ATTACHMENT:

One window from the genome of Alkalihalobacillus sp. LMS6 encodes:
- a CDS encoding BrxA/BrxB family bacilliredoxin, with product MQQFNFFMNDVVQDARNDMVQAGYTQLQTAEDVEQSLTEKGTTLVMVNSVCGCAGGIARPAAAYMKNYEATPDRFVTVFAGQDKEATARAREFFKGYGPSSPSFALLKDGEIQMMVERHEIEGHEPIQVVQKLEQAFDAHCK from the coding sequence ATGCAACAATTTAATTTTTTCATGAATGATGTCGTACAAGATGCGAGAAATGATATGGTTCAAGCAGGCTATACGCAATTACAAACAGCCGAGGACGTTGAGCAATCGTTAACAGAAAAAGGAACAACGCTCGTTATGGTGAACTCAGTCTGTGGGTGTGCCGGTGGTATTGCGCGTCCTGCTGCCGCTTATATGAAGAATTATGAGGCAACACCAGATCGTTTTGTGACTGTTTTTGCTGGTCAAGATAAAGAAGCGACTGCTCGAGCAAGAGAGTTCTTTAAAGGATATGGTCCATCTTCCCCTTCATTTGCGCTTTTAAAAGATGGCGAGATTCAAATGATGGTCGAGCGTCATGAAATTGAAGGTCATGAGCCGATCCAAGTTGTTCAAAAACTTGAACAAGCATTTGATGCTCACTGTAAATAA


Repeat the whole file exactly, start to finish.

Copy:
One window from the genome of Alkalihalobacillus sp. LMS6 encodes:
- a CDS encoding BrxA/BrxB family bacilliredoxin, with product MQQFNFFMNDVVQDARNDMVQAGYTQLQTAEDVEQSLTEKGTTLVMVNSVCGCAGGIARPAAAYMKNYEATPDRFVTVFAGQDKEATARAREFFKGYGPSSPSFALLKDGEIQMMVERHEIEGHEPIQVVQKLEQAFDAHCK from the coding sequence ATGCAACAATTTAATTTTTTCATGAATGATGTCGTACAAGATGCGAGAAATGATATGGTTCAAGCAGGCTATACGCAATTACAAACAGCCGAGGACGTTGAGCAATCGTTAACAGAAAAAGGAACAACGCTCGTTATGGTGAACTCAGTCTGTGGGTGTGCCGGTGGTATTGCGCGTCCTGCTGCCGCTTATATGAAGAATTATGAGGCAACACCAGATCGTTTTGTGACTGTTTTTGCTGGTCAAGATAAAGAAGCGACTGCTCGAGCAAGAGAGTTCTTTAAAGGATATGGTCCATCTTCCCCTTCATTTGCGCTTTTAAAAGATGGCGAGATTCAAATGATGGTCGAGCGTCATGAAATTGAAGGTCATGAGCCGATCCAAGTTGTTCAAAAACTTGAACAAGCATTTGATGCTCACTGTAAATAA